Photo by Jay Paul
Opportunity doesn’t always come knocking. Sometimes it just hangs out in a doorway, waiting to be noticed. Kevin Roberts, owner of The Black Sheep, was making a routine deposit at the Wells Fargo on Grace Street last fall when he noticed a sign on the door of Perly’s across the street announcing the restaurant had closed.
The news was tough to swallow for many fans of the Art Deco delicatessen, which has been a downtown lunch institution for more than 50 years. But, for Roberts, it also felt a little like kismet. The chef had been on the lookout for his next venture. “I’ve always loved that building,” he says. “I just never thought it was a possibility.” So he looked into it with his business partner, Johnny Giavos, and by February he had signed the lease.
Coming up with the concept for his new restaurant was easy. “It’s printed right there on the building,” he says. “Restaurant delicatessen.” But not just any delicatessen — he wanted one that forages through the dusty recipe boxes of Jewish grandmothers and Eastern European émigrés, extracting old traditions and making them palatable for new audiences.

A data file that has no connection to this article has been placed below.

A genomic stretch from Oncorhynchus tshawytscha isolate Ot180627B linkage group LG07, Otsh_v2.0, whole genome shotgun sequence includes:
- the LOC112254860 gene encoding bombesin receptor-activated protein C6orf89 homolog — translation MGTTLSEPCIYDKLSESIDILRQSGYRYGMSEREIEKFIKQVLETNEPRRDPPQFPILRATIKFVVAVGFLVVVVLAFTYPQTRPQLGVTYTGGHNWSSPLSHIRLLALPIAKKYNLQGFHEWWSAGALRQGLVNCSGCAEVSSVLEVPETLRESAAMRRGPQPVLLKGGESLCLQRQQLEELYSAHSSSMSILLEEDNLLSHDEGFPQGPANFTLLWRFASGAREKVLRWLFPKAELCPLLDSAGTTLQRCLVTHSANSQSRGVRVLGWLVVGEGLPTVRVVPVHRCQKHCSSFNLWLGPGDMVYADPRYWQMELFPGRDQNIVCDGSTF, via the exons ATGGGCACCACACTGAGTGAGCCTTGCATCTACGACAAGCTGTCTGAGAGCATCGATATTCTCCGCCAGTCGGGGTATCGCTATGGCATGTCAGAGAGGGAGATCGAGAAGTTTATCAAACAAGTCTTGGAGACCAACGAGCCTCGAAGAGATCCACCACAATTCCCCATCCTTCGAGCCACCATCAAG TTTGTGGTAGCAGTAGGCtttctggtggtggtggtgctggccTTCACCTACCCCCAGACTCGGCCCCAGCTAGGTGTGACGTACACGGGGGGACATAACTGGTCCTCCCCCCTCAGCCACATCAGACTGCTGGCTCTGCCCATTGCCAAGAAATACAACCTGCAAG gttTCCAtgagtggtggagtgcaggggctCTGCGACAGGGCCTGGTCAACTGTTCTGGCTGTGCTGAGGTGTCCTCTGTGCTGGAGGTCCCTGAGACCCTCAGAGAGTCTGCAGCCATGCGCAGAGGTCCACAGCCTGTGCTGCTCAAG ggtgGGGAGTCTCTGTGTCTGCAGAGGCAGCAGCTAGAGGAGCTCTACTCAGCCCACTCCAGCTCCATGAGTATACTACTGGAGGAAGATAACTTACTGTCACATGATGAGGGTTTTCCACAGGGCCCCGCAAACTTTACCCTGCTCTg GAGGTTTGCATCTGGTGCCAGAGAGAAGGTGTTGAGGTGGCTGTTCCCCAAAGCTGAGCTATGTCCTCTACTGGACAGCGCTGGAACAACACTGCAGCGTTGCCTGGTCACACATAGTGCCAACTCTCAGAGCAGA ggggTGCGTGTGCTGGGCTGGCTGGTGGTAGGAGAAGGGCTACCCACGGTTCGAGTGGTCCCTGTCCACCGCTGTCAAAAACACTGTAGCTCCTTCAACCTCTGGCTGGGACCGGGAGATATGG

Robert’s artisanal ethnic deli will feature fresh takes on Jewish dishes like noodle kugels, matzo ball soup, gefilte fish, tzimmes and rugelach. There will be bagels and lox, inventive schmears, house-fermented pickles, and homemade breads — and, of course, deli meats.
The concept and the timing feel spot-on. A Jewish delicatessen is not only a return to the restaurant’s roots, it also brings a Eastern European option to a lunch crowd that has proven itself faithful to Western European delis such as Olio and Coppola’s. Other cities already are enjoying this new breed of Jewish deli; Perly’s will join the likes of Gefilteria and Kutsher’s Tribeca in New York.
The new Perly’s, which will open this summer (as soon as Roberts finishes jumping through “city hoops”), will keep its original Art Deco design, but will be a brighter, cleaner space for noshing on kugels and cabbage rolls. A restaurant that preserves the best of the old while adding something exciting and new — to that we say, challah, yeah.